Are you bored of specialty "Martinis/Cosmopolitans"?


(When I think of a Martini, this is more or less the first thing that pops into my mind.)
Have you ever gone out for a few drinks, eyeing up the cocktail list of your favorite pub, restaurant, or club, and noticed that the signature cocktails section seems to be a random mash-up of various fruit flavored Martinis? Martinis of either the gin or vodka variety are easily one of my cocktails of choice. While I greatly prefer the gin variety, I can appreciate the value of a good vodka Martini, as well. Grey Goose? Chopin? Or perhaps a craft vodka? Sign me up! It can be pretty awesome stuff, taken from a chapter of my very own book of awesome stuff. Generally speaking, though, I like to taste the spirit I'm spending money on.

See Also: State of the legal definition of vodka

Heck, you may have noticed that I'm a big fan of the classics in general. I often like to try new twists, or different takes on well established classics. In general, I'm also a big fan of niche trends in the cocktail scene, preferring brave new experiments, over safe, tried and true routes of intoxication. Beer cocktails? I was totally all over that. Cassis? Awe, yeah! Craft revolution? D'uh...

(Not only is this a beer cocktail, it also contains Creme de Cassis AND champagne. Now that's fancy!)
Specialty cocktail lists are a particular area of discouragement for me, however, whenever I dine or drink out. Why, may you ask, that I often find myself face palming in response to specialty cocktail lists? Well, the complaint is that approximately ninety five percent of every cocktail list I see is full of the same concept of signature Martinis/Cosmopolitans. It goes goes something like this: take a flavored vodka, water it down with a random liqueur, water it down even more with sweeteners, sours, and whatever other random juice, syrup or puree you can find to cover up any trace of alcohol. The outcome is that you end up with candy in a Martini glass.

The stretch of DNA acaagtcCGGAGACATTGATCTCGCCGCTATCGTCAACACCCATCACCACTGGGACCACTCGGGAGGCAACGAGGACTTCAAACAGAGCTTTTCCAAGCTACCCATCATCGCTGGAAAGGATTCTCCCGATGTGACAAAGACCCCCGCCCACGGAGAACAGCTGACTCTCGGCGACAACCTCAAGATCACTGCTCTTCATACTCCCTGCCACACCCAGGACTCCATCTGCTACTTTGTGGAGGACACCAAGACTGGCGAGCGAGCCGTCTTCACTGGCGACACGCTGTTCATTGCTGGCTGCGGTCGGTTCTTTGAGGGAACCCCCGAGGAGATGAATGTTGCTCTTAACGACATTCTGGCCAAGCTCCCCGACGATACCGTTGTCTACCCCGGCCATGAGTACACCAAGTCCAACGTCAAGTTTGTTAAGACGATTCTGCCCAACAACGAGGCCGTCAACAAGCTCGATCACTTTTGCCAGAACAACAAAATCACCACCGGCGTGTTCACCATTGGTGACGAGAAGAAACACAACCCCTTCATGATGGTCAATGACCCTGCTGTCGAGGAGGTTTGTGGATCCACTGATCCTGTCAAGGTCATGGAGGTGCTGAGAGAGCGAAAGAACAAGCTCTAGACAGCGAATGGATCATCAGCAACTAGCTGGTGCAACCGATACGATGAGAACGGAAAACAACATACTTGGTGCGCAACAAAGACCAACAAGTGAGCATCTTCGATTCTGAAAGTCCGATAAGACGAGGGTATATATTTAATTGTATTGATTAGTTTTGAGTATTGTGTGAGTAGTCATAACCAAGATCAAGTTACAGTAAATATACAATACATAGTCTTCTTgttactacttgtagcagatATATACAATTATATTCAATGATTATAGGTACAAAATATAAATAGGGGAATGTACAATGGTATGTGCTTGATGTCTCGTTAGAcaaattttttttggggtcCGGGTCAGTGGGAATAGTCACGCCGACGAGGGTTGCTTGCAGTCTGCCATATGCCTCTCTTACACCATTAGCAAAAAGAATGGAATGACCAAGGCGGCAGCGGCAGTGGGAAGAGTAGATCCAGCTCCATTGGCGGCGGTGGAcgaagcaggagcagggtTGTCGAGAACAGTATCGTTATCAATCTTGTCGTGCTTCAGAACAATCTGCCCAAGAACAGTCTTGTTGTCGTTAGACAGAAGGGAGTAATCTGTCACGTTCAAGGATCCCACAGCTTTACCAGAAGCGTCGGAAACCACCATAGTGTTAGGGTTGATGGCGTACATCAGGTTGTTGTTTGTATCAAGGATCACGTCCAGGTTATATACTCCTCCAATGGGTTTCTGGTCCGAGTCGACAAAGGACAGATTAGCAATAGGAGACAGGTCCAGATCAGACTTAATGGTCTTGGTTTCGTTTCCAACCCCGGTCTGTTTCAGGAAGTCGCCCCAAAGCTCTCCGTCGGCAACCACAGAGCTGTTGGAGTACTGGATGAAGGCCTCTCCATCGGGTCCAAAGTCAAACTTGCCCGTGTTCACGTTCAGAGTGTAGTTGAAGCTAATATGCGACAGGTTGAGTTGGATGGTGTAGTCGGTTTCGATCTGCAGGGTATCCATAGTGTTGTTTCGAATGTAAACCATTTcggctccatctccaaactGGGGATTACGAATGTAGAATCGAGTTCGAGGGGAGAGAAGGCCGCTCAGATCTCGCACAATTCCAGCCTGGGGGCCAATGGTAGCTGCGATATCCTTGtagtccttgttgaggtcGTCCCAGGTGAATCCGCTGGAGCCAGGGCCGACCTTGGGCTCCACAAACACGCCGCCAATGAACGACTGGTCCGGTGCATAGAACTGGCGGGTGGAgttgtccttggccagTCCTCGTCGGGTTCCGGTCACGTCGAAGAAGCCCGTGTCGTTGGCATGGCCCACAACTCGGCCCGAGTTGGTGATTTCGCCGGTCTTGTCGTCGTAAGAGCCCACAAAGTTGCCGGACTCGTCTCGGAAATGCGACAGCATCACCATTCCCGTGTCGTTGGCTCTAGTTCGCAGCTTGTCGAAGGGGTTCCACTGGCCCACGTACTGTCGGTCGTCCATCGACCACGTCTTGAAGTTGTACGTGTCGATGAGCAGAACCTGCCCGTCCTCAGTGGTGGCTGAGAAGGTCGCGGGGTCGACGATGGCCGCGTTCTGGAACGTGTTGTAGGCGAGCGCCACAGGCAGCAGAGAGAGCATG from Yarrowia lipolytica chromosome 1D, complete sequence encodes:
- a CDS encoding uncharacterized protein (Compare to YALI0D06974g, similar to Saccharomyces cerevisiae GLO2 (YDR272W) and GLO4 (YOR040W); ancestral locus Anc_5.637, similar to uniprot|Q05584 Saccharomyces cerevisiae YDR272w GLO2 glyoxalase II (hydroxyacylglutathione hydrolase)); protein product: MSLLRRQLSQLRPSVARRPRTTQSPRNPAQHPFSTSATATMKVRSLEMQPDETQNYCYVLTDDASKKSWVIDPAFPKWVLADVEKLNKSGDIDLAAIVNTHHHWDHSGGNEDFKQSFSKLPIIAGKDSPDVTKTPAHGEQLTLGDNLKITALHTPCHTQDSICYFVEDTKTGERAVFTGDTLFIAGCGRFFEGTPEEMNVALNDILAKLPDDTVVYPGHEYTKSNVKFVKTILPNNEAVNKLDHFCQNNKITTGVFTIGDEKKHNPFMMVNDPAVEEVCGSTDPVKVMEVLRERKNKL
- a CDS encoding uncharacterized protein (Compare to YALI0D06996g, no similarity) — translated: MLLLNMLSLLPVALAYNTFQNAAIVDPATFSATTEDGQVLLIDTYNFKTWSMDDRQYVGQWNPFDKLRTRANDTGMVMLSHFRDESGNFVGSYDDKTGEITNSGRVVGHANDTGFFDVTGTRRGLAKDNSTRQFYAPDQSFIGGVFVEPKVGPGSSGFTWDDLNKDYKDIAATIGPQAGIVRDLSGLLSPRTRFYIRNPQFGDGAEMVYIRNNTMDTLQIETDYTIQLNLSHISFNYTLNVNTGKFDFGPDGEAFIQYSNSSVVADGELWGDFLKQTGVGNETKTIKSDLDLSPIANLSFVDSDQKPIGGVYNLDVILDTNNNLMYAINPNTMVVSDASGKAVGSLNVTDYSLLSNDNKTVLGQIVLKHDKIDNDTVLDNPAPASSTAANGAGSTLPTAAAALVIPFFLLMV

See Also: How I grew up from Hi-Balls

Now don't get me wrong. These drinks have their place. It's nice to have a variety of cocktails for people who don't particularly enjoy the taste of spirits (or alcohol in general). The unfortunate side effect is that every single signature cocktail ends up using this same method. On the bright side, there are several environments where this is not the case. BUT. Just to reiterate the point of contention, these brave new bars are usually on the higher end of the price spectrum, with absolutely no gradation moving down to more economically feasible bars.